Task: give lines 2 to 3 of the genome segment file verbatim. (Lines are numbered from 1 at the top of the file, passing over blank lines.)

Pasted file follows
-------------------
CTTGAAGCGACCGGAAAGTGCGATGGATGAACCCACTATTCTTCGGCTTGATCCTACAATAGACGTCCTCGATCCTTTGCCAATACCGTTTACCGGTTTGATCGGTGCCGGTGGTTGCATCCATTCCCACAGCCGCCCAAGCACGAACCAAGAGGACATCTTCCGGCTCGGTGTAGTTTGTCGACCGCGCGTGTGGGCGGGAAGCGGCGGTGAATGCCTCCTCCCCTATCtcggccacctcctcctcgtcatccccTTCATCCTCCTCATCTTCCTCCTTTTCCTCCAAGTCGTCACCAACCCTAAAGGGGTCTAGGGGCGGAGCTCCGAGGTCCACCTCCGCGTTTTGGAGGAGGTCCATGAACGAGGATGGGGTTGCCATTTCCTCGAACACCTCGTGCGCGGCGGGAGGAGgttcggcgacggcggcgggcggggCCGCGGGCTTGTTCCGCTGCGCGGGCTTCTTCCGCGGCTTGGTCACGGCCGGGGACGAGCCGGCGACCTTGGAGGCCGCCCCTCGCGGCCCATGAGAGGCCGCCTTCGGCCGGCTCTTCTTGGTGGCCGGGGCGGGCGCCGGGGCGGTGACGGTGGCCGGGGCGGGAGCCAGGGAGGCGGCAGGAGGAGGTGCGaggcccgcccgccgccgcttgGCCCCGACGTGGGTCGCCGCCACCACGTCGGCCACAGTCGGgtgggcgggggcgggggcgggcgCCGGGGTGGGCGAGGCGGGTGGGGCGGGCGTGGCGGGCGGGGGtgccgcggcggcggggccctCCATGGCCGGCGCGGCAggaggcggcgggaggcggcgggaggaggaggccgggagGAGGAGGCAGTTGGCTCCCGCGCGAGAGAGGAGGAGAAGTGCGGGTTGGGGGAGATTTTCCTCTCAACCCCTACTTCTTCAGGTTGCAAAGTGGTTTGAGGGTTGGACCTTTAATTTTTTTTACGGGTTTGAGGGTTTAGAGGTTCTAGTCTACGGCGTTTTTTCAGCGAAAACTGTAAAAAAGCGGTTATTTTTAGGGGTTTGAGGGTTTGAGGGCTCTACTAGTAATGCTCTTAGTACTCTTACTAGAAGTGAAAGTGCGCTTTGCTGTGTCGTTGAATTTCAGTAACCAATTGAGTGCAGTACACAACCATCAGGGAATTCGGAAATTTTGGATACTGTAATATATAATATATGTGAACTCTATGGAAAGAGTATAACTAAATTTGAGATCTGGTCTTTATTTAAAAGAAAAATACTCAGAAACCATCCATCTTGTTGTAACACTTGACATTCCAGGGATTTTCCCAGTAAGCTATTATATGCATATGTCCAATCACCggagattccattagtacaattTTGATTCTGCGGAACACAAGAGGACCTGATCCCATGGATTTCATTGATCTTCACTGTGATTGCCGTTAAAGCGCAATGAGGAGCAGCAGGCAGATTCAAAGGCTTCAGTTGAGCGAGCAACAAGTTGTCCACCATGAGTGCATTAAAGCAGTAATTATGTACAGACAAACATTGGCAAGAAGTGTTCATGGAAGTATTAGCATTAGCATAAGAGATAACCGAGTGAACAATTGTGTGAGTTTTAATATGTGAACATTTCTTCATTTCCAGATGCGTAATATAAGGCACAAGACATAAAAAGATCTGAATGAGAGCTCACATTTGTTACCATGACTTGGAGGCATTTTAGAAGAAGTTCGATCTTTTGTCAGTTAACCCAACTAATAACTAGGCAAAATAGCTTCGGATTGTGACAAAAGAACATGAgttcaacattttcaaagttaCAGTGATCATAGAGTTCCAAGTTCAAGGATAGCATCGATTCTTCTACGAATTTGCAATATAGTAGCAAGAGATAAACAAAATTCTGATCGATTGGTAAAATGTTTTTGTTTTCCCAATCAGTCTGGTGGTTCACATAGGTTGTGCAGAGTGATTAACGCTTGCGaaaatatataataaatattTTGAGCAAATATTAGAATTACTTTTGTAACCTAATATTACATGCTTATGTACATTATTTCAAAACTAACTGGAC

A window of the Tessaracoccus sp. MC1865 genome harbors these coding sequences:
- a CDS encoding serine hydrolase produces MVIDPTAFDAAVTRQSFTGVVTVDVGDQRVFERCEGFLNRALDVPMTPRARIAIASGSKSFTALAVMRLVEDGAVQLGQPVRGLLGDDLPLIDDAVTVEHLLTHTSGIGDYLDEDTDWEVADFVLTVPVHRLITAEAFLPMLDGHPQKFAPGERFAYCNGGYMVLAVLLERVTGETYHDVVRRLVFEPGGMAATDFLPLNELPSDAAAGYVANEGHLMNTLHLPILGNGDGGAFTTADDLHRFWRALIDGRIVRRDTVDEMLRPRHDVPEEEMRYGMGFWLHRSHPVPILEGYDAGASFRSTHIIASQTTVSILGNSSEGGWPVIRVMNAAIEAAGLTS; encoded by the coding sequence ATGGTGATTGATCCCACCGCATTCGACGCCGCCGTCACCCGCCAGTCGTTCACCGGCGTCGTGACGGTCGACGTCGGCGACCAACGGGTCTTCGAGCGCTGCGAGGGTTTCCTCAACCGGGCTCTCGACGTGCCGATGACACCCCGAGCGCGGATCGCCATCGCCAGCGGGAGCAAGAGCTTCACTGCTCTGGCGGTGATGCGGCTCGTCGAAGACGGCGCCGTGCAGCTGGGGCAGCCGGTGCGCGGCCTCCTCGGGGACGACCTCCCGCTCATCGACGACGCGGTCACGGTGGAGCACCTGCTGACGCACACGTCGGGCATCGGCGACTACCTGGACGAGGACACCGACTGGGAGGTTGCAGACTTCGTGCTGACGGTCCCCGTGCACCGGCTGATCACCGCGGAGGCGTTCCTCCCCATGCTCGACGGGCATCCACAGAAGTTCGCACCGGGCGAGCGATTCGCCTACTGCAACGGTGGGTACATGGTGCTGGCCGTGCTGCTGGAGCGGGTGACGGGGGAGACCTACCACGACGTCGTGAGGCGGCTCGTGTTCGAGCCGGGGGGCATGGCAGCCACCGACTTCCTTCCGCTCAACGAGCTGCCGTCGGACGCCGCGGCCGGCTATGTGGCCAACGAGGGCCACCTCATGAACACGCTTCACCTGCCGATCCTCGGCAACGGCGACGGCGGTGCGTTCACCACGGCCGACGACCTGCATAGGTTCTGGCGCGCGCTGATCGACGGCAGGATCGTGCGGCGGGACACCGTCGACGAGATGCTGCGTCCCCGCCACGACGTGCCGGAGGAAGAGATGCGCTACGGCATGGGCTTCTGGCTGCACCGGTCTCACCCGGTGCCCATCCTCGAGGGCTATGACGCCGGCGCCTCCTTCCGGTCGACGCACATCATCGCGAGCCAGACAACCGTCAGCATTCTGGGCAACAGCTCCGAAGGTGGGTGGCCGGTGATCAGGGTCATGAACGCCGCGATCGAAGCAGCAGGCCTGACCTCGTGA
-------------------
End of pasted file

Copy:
A window of the Tessaracoccus sp. MC1865 genome harbors these coding sequences:
- a CDS encoding serine hydrolase produces MVIDPTAFDAAVTRQSFTGVVTVDVGDQRVFERCEGFLNRALDVPMTPRARIAIASGSKSFTALAVMRLVEDGAVQLGQPVRGLLGDDLPLIDDAVTVEHLLTHTSGIGDYLDEDTDWEVADFVLTVPVHRLITAEAFLPMLDGHPQKFAPGERFAYCNGGYMVLAVLLERVTGETYHDVVRRLVFEPGGMAATDFLPLNELPSDAAAGYVANEGHLMNTLHLPILGNGDGGAFTTADDLHRFWRALIDGRIVRRDTVDEMLRPRHDVPEEEMRYGMGFWLHRSHPVPILEGYDAGASFRSTHIIASQTTVSILGNSSEGGWPVIRVMNAAIEAAGLTS; encoded by the coding sequence ATGGTGATTGATCCCACCGCATTCGACGCCGCCGTCACCCGCCAGTCGTTCACCGGCGTCGTGACGGTCGACGTCGGCGACCAACGGGTCTTCGAGCGCTGCGAGGGTTTCCTCAACCGGGCTCTCGACGTGCCGATGACACCCCGAGCGCGGATCGCCATCGCCAGCGGGAGCAAGAGCTTCACTGCTCTGGCGGTGATGCGGCTCGTCGAAGACGGCGCCGTGCAGCTGGGGCAGCCGGTGCGCGGCCTCCTCGGGGACGACCTCCCGCTCATCGACGACGCGGTCACGGTGGAGCACCTGCTGACGCACACGTCGGGCATCGGCGACTACCTGGACGAGGACACCGACTGGGAGGTTGCAGACTTCGTGCTGACGGTCCCCGTGCACCGGCTGATCACCGCGGAGGCGTTCCTCCCCATGCTCGACGGGCATCCACAGAAGTTCGCACCGGGCGAGCGATTCGCCTACTGCAACGGTGGGTACATGGTGCTGGCCGTGCTGCTGGAGCGGGTGACGGGGGAGACCTACCACGACGTCGTGAGGCGGCTCGTGTTCGAGCCGGGGGGCATGGCAGCCACCGACTTCCTTCCGCTCAACGAGCTGCCGTCGGACGCCGCGGCCGGCTATGTGGCCAACGAGGGCCACCTCATGAACACGCTTCACCTGCCGATCCTCGGCAACGGCGACGGCGGTGCGTTCACCACGGCCGACGACCTGCATAGGTTCTGGCGCGCGCTGATCGACGGCAGGATCGTGCGGCGGGACACCGTCGACGAGATGCTGCGTCCCCGCCACGACGTGCCGGAGGAAGAGATGCGCTACGGCATGGGCTTCTGGCTGCACCGGTCTCACCCGGTGCCCATCCTCGAGGGCTATGACGCCGGCGCCTCCTTCCGGTCGACGCACATCATCGCGAGCCAGACAACCGTCAGCATTCTGGGCAACAGCTCCGAAGGTGGGTGGCCGGTGATCAGGGTCATGAACGCCGCGATCGAAGCAGCAGGCCTGACCTCGTGA